AN independent review has been set up to look into the Membership of the Royal College of GPs exam results, the General Medical Council has announced.
The move comes in light of recent figures that showed significantly higher failure rates for international graduates sitting the exam, compared to UK graduates.
The GMC said that in response to these “serious concerns”, it has commissioned an independent data review of MRCGP pass rates for different groups of medical graduates.
The review will be led by Professor Aneez Esmail, professor of general practice at the University of Manchester and a leading UK researcher into racism in the NHS. He will look at all applied knowledge test (AKT) and clinical skills assessment (CSA) sittings from October 2010 to December 2012. The review will also consider earlier data from 2007 to 2010 when the process and approach to marking borderline candidates for the MRCGP was changed.
The report is due to be completed by June 30 and is expected to be published late summer.
Discussions on the issue have been ongoing between the RCGP, the British Association of Physicians of Indian Origin (BAPIO) and the British International Doctors Association (BIDA). BAPIO president Dr Ramesh Mehta said the organisation is seeking a “definitive change to the flawed system of assessment” and would consider legal action to achieve this.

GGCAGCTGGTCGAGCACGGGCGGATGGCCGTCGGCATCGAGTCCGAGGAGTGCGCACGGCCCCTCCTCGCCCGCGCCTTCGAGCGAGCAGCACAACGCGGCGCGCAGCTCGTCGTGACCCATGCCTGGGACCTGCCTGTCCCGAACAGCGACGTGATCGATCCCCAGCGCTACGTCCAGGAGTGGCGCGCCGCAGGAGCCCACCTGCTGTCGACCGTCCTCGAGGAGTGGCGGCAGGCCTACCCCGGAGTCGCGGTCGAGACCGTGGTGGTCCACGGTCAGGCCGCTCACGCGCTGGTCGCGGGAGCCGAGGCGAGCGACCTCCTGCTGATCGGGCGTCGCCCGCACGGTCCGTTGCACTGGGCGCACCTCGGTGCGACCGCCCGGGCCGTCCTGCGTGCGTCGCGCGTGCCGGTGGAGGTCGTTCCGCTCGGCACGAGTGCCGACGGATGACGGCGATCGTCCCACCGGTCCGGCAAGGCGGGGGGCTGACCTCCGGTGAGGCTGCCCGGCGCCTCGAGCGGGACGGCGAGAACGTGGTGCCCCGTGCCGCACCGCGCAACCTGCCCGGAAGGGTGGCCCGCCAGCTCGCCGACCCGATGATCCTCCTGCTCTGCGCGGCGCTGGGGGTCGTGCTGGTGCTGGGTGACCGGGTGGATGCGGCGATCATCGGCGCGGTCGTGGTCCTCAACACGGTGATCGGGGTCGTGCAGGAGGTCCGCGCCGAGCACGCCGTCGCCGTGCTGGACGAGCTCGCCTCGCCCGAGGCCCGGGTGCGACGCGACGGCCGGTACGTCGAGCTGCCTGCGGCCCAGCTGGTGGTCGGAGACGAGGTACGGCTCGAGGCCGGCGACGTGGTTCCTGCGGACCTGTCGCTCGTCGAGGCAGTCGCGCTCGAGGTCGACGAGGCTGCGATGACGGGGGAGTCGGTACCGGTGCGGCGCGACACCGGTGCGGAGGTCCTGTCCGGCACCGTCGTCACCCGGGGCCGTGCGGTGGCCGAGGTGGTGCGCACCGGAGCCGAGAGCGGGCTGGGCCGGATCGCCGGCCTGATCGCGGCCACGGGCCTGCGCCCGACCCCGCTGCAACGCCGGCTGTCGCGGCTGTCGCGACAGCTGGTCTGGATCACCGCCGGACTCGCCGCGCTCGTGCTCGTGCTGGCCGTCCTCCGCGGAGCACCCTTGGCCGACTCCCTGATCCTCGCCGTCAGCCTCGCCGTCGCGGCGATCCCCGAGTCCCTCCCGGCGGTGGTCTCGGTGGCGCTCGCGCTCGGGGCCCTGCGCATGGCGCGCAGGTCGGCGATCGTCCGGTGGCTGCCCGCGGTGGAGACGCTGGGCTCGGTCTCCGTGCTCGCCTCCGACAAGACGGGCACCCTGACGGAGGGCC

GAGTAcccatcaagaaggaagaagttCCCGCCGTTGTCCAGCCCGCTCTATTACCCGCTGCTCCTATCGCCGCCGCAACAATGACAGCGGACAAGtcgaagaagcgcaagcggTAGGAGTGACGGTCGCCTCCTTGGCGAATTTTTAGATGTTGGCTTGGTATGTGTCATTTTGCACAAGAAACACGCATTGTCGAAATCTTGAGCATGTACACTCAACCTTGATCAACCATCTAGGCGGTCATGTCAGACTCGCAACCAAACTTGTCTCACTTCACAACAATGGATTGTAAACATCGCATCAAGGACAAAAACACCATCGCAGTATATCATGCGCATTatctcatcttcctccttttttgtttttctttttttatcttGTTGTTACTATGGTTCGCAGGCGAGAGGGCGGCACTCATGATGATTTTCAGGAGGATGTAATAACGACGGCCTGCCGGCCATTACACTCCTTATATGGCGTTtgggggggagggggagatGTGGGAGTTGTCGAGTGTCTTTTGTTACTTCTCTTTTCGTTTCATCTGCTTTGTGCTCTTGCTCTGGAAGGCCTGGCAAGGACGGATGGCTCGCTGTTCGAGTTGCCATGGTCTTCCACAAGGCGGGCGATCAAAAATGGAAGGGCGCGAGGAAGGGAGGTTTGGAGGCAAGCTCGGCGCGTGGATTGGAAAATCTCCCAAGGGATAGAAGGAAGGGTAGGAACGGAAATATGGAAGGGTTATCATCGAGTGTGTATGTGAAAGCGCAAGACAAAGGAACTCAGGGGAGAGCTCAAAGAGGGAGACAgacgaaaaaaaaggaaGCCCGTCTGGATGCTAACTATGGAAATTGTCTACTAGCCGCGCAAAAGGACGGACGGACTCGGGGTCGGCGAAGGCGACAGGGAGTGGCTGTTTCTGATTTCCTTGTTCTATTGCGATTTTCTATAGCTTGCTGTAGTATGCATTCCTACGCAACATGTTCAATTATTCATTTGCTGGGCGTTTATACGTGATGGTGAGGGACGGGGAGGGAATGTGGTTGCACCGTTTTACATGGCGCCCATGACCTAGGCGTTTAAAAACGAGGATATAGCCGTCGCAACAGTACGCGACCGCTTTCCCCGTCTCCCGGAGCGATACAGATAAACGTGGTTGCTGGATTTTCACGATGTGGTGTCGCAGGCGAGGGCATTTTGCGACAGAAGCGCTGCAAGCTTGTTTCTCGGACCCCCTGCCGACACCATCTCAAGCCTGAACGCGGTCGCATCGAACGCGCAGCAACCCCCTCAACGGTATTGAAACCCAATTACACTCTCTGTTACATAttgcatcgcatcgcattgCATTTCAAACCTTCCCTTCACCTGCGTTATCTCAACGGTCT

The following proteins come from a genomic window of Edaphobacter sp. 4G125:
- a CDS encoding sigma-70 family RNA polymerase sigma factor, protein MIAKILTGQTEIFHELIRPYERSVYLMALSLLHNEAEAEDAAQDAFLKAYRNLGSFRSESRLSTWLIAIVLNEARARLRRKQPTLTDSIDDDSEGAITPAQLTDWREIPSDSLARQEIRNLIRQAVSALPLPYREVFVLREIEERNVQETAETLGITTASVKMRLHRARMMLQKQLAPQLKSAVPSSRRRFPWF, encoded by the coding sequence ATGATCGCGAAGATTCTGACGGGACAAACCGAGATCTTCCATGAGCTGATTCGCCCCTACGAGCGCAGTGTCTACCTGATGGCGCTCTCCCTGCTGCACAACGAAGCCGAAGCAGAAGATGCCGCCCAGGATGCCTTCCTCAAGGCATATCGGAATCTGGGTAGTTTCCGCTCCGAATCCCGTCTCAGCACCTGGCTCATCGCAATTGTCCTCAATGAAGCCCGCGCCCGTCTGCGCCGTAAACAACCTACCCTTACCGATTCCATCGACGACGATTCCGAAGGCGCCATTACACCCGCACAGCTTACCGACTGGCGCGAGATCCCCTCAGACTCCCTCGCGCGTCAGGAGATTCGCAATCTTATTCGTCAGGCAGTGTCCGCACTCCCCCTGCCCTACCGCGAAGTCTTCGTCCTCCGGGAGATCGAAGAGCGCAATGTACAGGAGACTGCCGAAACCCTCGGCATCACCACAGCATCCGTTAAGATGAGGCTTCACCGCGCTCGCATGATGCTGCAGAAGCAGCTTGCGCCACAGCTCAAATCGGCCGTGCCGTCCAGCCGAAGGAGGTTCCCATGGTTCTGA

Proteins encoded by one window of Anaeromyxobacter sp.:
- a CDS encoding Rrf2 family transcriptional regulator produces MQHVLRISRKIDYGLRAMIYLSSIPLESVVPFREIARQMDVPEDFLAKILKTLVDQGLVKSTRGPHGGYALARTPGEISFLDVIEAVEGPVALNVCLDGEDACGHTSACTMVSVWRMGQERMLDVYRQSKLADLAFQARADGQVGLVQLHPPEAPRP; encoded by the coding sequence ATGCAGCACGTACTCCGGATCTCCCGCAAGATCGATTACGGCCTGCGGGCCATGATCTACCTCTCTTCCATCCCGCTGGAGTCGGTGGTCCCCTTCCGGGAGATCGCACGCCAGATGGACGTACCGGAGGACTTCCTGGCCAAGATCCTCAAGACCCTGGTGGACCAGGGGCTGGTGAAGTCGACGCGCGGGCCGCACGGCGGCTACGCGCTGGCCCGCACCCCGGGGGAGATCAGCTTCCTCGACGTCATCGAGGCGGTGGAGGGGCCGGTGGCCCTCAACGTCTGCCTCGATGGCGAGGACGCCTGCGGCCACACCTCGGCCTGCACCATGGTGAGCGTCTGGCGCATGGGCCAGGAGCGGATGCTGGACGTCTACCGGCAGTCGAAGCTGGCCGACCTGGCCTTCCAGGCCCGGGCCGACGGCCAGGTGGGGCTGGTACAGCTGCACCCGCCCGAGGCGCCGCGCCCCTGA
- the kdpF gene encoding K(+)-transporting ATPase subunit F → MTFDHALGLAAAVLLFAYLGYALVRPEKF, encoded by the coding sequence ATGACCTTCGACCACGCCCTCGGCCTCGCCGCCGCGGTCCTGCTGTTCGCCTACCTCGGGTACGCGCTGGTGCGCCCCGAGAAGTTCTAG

Figures from 2010-2011 showed the failure rate for international graduates taking the CSA was 63 per cent, compared with just nine per cent for UK graduates.
The College has said it is keen to work with BAPIO to resolve the issue. One suggested solution was to offer GP trainees six attempts at passing the exam rather than the current four, with greater support made available to international trainees.
GMC chief executive Niall Dickson said: “This is a critical examination for doctors wishing to become GPs and it is vital that doctors, patients and employers have confidence that it is both fair and robust.
“Where serious questions have been raised, as they have in this case, it is right that we should look at them. The underlying causes for different pass rates among different groups of doctors are likely to be complex, but we are determined to understand this issue, which is why, as a first step, we have commissioned this independent review of the data.
“The exam, which is run by the Royal College, is approved by the GMC and we are committed to ensuring fairness across all of our work. If further work is required we will not hesitate to undertake it.”
RCGP chair Dr Clare Gerada said: “The College welcomes this independent review and we are looking to undertake further, more detailed, research into the examination later in the year.”